Today was a layover day, however we rose early, because we wanted to attend the7 am mass at the mission church. While sipping my coffee in the cockpit, shortly after 6 am, an older man walked out to the end of our slip with a fishing rod. He eyed our boat and, in fine English, admired it. We struck up a conversation which was most interesting. He once had worked for the Baja Department of Agriculture, and explained how he had been involved in a program to eradicate cattle screw worm in Baja. It was apparently a big problem. My friend, who introduced himself as Bill Gusman, would drive out to all the ranches in Baja, no matter how remote, and test the cattle for screw worm. If he found infected animals, he would go out to the nearest phone, and call somewhere in Texas. A DC3 plane would take off, headed for the affected area. Bill would mark the target area with a big circle of gypsum, and when the plane arrived, he would signal with a mirror. The plane would then drop small boxes containing up to 1 million sterilized screw worm flies. These flies would then breed with the wild flies, and after a couple generations, screw worms would be eradicated in that specific area. He mentioned with pride the date in 1981 when over 400 people who had worked on this program gathered to celebrate the total eradication of screw worms in all of Baja.
Shortly before 7 am we walked up to the mission church. Unfortunately, the mass had already started, but we did attend the last half, and heard some beautiful hymns sung to the accompaniment of guitars. After the mass we walked over to a cafe and had breakfast. I ordered huevas Mexicana and Sandy had huevas nopalita, which is scrambled eggs with diced cactus leaves. Both entrees were excellent. After breakfast I found a table in the shade and caught up with my journal. We managed to locate an internet cafe at a place which was combination gift shop and bar. The people were very friendly there, and offer free WIFI. Of course, we did a little shopping, to show our appreciation. I was able to catch up on e’mail, and send son Ken the latest journal entries and photos.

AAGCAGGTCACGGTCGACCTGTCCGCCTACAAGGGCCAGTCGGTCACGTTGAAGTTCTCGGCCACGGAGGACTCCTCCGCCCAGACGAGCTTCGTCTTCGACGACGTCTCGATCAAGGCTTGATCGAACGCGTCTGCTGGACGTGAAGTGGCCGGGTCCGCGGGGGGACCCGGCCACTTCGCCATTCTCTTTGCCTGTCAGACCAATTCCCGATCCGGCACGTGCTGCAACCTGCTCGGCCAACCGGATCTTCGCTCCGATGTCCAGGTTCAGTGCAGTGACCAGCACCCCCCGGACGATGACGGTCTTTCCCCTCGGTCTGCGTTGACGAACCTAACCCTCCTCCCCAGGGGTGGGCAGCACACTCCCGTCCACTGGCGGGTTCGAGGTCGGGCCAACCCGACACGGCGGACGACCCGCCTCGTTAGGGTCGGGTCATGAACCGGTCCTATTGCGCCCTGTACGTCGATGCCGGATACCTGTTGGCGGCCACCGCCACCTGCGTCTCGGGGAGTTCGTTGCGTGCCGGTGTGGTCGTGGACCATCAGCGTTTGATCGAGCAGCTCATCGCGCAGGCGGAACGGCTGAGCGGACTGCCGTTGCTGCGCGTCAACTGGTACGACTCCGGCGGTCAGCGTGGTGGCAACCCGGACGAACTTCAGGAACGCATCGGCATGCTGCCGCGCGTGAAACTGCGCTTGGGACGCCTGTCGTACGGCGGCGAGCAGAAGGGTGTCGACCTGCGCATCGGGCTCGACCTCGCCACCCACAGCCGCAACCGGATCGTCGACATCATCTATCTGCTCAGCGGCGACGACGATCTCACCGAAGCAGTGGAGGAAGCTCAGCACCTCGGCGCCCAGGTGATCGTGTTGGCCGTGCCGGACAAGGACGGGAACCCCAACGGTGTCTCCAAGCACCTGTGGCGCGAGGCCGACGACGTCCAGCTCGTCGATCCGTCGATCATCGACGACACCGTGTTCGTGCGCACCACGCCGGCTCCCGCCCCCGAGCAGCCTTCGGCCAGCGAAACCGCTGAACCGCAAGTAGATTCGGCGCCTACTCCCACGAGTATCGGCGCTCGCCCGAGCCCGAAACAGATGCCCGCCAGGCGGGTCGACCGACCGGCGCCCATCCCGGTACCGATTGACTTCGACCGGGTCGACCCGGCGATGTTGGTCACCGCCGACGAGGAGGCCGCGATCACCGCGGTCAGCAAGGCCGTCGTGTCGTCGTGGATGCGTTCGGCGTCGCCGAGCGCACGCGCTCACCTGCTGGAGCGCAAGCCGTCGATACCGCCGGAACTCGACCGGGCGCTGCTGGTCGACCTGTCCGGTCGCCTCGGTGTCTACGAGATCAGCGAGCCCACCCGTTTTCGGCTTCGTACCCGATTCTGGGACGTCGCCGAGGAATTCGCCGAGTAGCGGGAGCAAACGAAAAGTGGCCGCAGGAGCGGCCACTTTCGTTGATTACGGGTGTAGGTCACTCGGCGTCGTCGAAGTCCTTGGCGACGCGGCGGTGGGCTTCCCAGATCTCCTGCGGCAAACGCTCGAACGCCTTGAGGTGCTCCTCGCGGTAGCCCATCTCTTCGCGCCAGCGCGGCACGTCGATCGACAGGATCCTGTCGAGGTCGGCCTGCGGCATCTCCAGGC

We then located a car rental agency which the folks at the internet cafe had recommended, and arranged to rent a car tomorrow, so we can drive up to visit Mission Xavier, the second oldest mission in Baja, and reputed to be one of the most beautiful. We also did a little grocery shopping before returning to the boat. We just hung out in the shade of the bimini and sunshade during the afternoon. While sitting in the cockpit we saw the woman and dad that we had met in San Juanico. They had run in to pick up crew. A little later we were hailed by Howard and Pat, from Tuna Time, whom we’d last seen in Santa Rosalia. They came aboard and we caught up on our experiences since seeing each other last.
We fixed dinner aboard this evening. I fried up the fish fillets and our one shrimp, while Sandy sauteed up onions and squash, spiced with a little jalapena pepper. We really wished we’d had a few more shrimp, and a little less jalapena. The dinner was most enjoyable nonetheless. Afterwards, we went for a walk up and down the malecon. We weren’t alone in enjoying this simple pleasure. Many people were out walking in the comfortable evening air. The street itself was jammed with cars, cruising up and down, with Mexican music piped loudly from CD players. It was like American Graffiti, ala south of the border. We ended things off with dessert at a fine waterfront restaurant.